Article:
As Western nations have sought to isolate Russia with sanctions and limitations on trade, Russia has worked with a suite of countries – including Brazil, China, India, Iran, Türkiye and Saudi Arabia – which have their own reasons to import Russian oil, purchase Russian weapons and cultivate a relationship with Putin’s Russia, not least because they regard the US as an unreliable, declining or fickle geopolitical ally. And if China is likely to remain a close economic and strategic ally of Russia, others are likely to be cautious about condemning Russia. If one follows trade and investment patterns, then it is striking how Russia’s ability to trade and monetise its resource base remains largely intact with some surprising cross-territorial relationships and stakeholders. The last five years have witnessed further evidence of international investment in Russia’s energy sector as Bahrain, Saudi Arabia, China, Qatar and United Arab Emirates (UAE) have registered their interest. India has become the largest exporter of Russian refined oil (which then gets exported to the EU for use as diesel and jet fuel) and Greek ship owners are allegedly transporting Russian oil via ‘ghost ships’ using spoofed geolocation data (Braw, Citation2022). China is the largest importer of Russian crude oil. New pipeline projects such as Power of Siberia 2 (in the wake of the Power of Siberia pipeline which opened in 2014) should be fully operational by 2030 and transport oil from Russia to China via Mongolia. Despite Russia’s efforts to restrict capital flight, many Russian elites have expatriated money, and in some cases themselves and their families, through a variety of means: offshore bank havens, networks of shell corporations, and purchases of luxury yachts and housing. As witnessed before, countries hit with sanctions by some parties but not others are being aided and abetted by congeries of partnerships and horizontal networks that highlight how our political, economic and financial worlds are made by political action and inaction, hidden and obvious actors, and the interplay of mobility and immobility.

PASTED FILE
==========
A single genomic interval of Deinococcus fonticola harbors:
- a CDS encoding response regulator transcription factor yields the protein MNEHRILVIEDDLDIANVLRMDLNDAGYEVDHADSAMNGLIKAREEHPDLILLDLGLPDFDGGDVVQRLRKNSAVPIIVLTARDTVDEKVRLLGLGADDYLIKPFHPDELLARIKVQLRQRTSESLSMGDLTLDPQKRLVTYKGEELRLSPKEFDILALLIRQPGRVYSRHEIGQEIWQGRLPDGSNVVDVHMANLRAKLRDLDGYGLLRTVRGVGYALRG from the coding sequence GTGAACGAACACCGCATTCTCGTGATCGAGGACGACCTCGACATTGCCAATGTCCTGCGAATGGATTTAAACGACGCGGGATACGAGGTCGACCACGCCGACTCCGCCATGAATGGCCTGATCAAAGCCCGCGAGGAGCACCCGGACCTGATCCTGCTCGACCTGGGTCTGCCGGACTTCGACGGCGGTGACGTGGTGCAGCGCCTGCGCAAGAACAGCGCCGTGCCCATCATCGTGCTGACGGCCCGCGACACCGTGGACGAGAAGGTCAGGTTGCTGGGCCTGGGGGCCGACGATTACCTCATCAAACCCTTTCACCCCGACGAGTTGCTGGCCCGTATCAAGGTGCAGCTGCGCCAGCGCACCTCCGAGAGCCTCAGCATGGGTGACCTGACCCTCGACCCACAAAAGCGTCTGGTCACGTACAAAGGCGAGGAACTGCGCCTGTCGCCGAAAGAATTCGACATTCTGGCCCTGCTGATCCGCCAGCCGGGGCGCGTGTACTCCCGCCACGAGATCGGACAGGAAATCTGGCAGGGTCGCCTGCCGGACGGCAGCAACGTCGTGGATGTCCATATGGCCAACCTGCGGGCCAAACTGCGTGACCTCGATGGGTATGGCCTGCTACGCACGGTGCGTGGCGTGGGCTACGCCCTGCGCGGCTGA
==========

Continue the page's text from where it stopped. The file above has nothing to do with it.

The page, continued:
As people, goods and capital flow out of Russia and Ukraine, and established flows of commodities are disrupted, we also see new inbound flows of aid, munitions and military personnel. While not ‘putting boots on the ground’ directly, the United States and other NATO members have made money, weapons, ammunition, aircraft, tanks and drones available to Ukrainian forces. This has polarised politics in some donor countries. In the United States, influential voices in the Republican Party have attacked the Biden administration for its ‘blank cheque’ Ukraine policy. In Europe, the isolationist far left and the authoritarian far right have argued either that their countries have no business in a regional conflict or accepted Putin’s narrative that Ukraine is the aggressor. In this vein, the political left in Europe has been swift to blame NATO’s eastward expansion since the end of the Cold War for provoking Russia’s defensive reaction in Ukraine and argue that admitting Finland and Sweden only strengthen Russia’s resolve (see Moisio, Citation2022 for a summary of this view). In the background lie conflicts about the interpretations of past conflicts (Yugoslavia, Afghanistan, Iraq) and concerns about setting future precedents (Taiwan). In this context it is interesting to note the divergence of public opinion (Krastev & Leonard, Citation2023). Within the EU, for example, there are important differences over who is to blame for the war and around the balance between peace and justice with either a call for peace above justice (especially in Italy) or a demand that justice be secured first and foremost rather than a race to secure peace (in Poland). At the same time, Russia has sponsored a reciprocal flow of capital accumulation by non-state actors in support of its military objectives. Deploying mercenary forces, most infamously the Wagner Group, has given Russia military influence in parts of the Middle East and Africa. At the same time, Wagner has exploited the resources of smaller African countries such as Central African Republic (CAR), using gold-related revenue and forestry concessions in those countries to fund its activities in Ukraine and other places (Marten, Citation2019; Pokalova, Citation2023).